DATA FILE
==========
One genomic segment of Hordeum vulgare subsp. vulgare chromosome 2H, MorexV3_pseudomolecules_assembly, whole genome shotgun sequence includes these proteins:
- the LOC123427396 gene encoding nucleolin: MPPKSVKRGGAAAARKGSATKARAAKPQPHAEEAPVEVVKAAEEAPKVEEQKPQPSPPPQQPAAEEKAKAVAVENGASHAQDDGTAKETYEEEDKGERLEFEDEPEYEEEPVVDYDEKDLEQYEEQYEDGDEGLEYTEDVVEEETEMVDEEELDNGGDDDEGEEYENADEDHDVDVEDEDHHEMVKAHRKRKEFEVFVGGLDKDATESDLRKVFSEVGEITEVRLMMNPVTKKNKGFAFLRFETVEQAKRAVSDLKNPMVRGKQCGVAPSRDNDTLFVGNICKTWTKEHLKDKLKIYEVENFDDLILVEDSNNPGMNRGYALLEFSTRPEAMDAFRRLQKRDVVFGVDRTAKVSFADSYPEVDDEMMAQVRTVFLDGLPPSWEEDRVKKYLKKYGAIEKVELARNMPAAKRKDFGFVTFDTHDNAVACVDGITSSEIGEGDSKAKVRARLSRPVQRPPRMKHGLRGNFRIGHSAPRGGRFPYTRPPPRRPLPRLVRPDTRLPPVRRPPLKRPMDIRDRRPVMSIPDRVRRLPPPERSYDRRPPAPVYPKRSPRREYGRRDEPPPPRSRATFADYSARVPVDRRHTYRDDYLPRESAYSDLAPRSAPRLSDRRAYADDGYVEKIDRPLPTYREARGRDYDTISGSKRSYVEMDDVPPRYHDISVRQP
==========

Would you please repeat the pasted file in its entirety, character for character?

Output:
One genomic segment of Hordeum vulgare subsp. vulgare chromosome 2H, MorexV3_pseudomolecules_assembly, whole genome shotgun sequence includes these proteins:
- the LOC123427396 gene encoding nucleolin: MPPKSVKRGGAAAARKGSATKARAAKPQPHAEEAPVEVVKAAEEAPKVEEQKPQPSPPPQQPAAEEKAKAVAVENGASHAQDDGTAKETYEEEDKGERLEFEDEPEYEEEPVVDYDEKDLEQYEEQYEDGDEGLEYTEDVVEEETEMVDEEELDNGGDDDEGEEYENADEDHDVDVEDEDHHEMVKAHRKRKEFEVFVGGLDKDATESDLRKVFSEVGEITEVRLMMNPVTKKNKGFAFLRFETVEQAKRAVSDLKNPMVRGKQCGVAPSRDNDTLFVGNICKTWTKEHLKDKLKIYEVENFDDLILVEDSNNPGMNRGYALLEFSTRPEAMDAFRRLQKRDVVFGVDRTAKVSFADSYPEVDDEMMAQVRTVFLDGLPPSWEEDRVKKYLKKYGAIEKVELARNMPAAKRKDFGFVTFDTHDNAVACVDGITSSEIGEGDSKAKVRARLSRPVQRPPRMKHGLRGNFRIGHSAPRGGRFPYTRPPPRRPLPRLVRPDTRLPPVRRPPLKRPMDIRDRRPVMSIPDRVRRLPPPERSYDRRPPAPVYPKRSPRREYGRRDEPPPPRSRATFADYSARVPVDRRHTYRDDYLPRESAYSDLAPRSAPRLSDRRAYADDGYVEKIDRPLPTYREARGRDYDTISGSKRSYVEMDDVPPRYHDISVRQP